As the Stanley Cup Playoffs have narrowed down the competition to the final two teams, one thing has been blatantly obvious: goaltending has made all the difference. Carey Price and Andrei Vasilevskiy are arguably two of the best goaltenders in the world and are going toe-to-toe to see who will be crowned champion. How does this relate to the Vancouver Canucks? While the stars have their role and defense had had a major impact, it’s the goaltending that will be the key to their future playoff success.
There have been stories of teams riding hot goaltending before, that’s no secret. But this year has been more evident than ever that the goaltending position needs to be solidified for a team to have any playoff success. We’ve seen it as the postseason has gone on, from the first round, right up to the Stanley Cup finals between the Montreal Canadiens and the Tampa Bay Lightning. From the Canucks perspective, it presents the opportunity to see how their goaltending compares to the more successful teams around the league.
The Goaltenders Remaining
The Stanley Cup Playoffs are meant to have the best of the best competing for Lord Stanley, and as the postseason has gone on, we’ve seen the best goaltenders slowly knock out their opponents, leaving us with arguably the two best-remaining netminders in Price and Vasilevskiy. A perfect example of this would be the semi-final matchups. At one end, we had a rematch of last year’s Eastern Conference Final, the Lightning vs. the New York Islanders. It was the battle of the defensive specials and goaltender Semyon Varlamov, and of course, the Lightning and Vasilevskiy, who speaks for himself (42 save victory in Game 2 of the Final). And the other matchup featured arguably the best goaltender in the world in Price, and this year’s Vezina winner (awarded to the most outstanding goaltender during the regular season) and three-time Stanley Cup Champion Marc-Andre Fleury of the Vegas Golden Knights.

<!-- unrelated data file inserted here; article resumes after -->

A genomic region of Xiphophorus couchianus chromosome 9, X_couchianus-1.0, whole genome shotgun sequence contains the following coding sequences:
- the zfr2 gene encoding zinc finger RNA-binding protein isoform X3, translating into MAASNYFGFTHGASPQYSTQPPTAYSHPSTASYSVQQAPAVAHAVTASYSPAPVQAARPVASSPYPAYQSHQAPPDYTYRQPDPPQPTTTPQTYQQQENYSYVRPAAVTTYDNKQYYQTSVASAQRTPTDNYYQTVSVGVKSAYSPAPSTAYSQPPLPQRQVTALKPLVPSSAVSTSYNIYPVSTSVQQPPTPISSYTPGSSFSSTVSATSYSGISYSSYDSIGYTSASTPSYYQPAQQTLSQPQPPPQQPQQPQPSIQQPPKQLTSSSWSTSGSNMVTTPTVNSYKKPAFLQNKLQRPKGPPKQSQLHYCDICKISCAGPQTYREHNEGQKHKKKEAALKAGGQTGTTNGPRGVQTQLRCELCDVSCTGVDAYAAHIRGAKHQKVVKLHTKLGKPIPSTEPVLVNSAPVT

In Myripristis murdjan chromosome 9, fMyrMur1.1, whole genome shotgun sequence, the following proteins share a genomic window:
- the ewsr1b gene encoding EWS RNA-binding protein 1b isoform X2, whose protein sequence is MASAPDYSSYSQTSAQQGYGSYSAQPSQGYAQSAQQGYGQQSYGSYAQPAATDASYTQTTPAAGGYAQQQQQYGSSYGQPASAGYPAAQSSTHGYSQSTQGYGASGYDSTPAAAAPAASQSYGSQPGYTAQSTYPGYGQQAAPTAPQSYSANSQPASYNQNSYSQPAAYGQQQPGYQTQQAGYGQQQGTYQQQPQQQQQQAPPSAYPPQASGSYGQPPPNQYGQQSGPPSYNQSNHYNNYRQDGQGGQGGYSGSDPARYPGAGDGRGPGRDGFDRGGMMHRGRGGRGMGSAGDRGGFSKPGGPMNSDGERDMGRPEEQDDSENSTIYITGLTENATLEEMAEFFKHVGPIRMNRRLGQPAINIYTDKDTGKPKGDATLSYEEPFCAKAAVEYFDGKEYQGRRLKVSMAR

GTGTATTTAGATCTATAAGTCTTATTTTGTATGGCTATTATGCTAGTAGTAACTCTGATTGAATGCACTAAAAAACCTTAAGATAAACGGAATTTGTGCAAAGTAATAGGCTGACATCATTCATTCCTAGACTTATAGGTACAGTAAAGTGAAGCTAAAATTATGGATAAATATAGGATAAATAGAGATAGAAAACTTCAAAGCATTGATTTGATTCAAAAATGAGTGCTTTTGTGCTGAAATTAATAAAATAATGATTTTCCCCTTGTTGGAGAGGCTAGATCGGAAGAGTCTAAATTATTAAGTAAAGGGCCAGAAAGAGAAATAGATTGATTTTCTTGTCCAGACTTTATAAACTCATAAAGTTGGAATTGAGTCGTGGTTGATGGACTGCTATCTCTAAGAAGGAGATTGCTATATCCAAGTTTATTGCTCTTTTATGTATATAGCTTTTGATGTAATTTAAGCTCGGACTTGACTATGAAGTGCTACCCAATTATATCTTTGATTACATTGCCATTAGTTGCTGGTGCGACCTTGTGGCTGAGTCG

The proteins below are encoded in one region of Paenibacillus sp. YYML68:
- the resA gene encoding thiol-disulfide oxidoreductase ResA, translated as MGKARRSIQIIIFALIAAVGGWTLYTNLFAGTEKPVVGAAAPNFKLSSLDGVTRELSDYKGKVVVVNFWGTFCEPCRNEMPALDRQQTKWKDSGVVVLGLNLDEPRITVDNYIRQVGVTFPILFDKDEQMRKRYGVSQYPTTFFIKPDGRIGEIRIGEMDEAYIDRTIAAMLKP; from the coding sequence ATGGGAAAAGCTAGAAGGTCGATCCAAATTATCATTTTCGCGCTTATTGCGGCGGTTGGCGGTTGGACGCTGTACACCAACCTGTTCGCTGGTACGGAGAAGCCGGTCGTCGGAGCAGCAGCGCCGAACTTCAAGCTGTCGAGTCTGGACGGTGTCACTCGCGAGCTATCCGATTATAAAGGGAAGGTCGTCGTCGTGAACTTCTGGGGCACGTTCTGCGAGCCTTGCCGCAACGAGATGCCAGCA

Varlamov finished the season with a 19-11-4 record with seven shutouts, along with a 2.04 GAA (goals-against average) and a .929 SV% (save percentage). Varlamov has only had one season ever in which he has posted a sub .900 SV% (.898 SV% in 2016-17 with the Colorado Avalanche) and has proven to have been one of the more reliable goaltenders in the NHL over the last decade. Fleury has had a spectacular career and is a lock to be a first-ballot Hall of Famer. Despite being edged out in Pittsburgh in favour of Matt Murray (who is no longer a member of the Penguins organization) Fleury has flourished with the Golden Knights. At age 37, Fleury posted the best numbers of his career (1.98 GAA and .928 SV%) en route to winning his first ever Vezina Trophy.
As for the goaltenders remaining: there isn’t a whole lot of explaining that needs to be done regarding them. Vasilevskiy was a finalist for the Vezina Trophy this season and was the winner of it just a couple of years ago. He is a Stanley Cup Champion last season, well on his way to winning back-to-back Stanley Cups, and his numbers are outstanding. He has yet to have a season in which he’s had lower than a .910 SV%, and has a career .920 SV%. In the playoffs, his numbers somehow get better, owning a 2.25 GAA and a .924 SV%.